In Saxony-Anhalt in central Germany, the picturesque valleys benefit from a particularly sunny and dry microclimate and nutrient-rich soils, making them the ideal place for growing vines. Local farmers have been perfecting viticulture for centuries and today produce over 70 different types of wine.
Yet in recent years, climate change has taken its toll. Extreme weather conditions, from droughts to torrential rains, combined with rising temperatures, have a significant impact on the local environment and on the already sensitive processes of winemaking. That is why, in 2016, the LIFE VinEcoS project was launched. The aim was to test whether vineyards could better cope with climate change and extreme weather conditions if the biodiversity of the region increased.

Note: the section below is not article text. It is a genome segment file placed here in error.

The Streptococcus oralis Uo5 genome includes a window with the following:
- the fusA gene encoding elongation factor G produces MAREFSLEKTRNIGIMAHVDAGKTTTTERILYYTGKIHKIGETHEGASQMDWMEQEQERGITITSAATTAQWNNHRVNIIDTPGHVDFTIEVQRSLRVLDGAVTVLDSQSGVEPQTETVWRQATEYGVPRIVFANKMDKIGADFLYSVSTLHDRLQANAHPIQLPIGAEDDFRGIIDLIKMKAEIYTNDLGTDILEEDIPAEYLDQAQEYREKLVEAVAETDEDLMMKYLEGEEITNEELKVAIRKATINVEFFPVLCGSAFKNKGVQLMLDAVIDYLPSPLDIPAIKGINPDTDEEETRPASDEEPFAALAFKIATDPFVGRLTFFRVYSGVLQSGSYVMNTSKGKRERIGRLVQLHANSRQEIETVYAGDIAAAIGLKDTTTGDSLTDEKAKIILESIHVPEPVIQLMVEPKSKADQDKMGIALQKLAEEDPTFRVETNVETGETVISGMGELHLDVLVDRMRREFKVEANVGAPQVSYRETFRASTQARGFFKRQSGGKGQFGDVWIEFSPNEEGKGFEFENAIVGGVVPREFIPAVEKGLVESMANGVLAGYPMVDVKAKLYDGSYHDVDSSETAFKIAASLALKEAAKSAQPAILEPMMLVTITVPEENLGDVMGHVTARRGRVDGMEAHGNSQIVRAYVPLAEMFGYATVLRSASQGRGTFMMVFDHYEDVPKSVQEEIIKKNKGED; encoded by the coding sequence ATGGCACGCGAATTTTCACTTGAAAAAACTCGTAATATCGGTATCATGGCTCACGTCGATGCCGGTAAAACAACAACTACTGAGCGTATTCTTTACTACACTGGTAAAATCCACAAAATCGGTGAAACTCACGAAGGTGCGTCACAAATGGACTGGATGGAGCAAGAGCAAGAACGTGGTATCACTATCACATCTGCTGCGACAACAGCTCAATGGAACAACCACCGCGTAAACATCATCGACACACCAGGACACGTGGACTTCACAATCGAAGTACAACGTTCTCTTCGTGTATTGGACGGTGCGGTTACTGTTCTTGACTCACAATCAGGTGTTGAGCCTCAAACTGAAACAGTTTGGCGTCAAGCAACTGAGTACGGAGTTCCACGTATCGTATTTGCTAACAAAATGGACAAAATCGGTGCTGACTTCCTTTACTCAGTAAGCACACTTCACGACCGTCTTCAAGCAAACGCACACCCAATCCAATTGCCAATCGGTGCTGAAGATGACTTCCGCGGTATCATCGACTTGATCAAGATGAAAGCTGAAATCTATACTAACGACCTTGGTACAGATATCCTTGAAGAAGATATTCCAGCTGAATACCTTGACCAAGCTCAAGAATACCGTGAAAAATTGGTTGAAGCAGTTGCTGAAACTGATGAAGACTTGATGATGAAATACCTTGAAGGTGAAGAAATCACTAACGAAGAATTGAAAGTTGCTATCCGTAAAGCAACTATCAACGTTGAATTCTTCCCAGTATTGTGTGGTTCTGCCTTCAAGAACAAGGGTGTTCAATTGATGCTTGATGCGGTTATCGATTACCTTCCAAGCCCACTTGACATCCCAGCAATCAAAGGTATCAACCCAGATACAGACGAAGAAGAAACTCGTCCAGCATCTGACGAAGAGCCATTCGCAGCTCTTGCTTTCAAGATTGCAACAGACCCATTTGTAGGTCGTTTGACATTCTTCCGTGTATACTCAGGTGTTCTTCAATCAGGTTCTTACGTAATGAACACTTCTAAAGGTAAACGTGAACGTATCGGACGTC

And the results proved it. Wild seeds were sown on the steep slopes of the vineyards, increasing the number of plant species, and sheep were allowed to graze between the vines. Together, this has reduced soil erosion – especially after heavy rains – and retained more water in the soil to prevent the vines from drying out. Allowing nature to flourish also meant that the number of wild bees increased by 200%, which increased pollination levels.
The project serves as an example for other vineyards struggling with the threats induced by climate change. If we reduce monoculture, nature can become more resilient and have a chance to adapt to this new climate reality. Not to mention that the project has also made it possible to maintain more than 1,000 local jobs in the wine sector!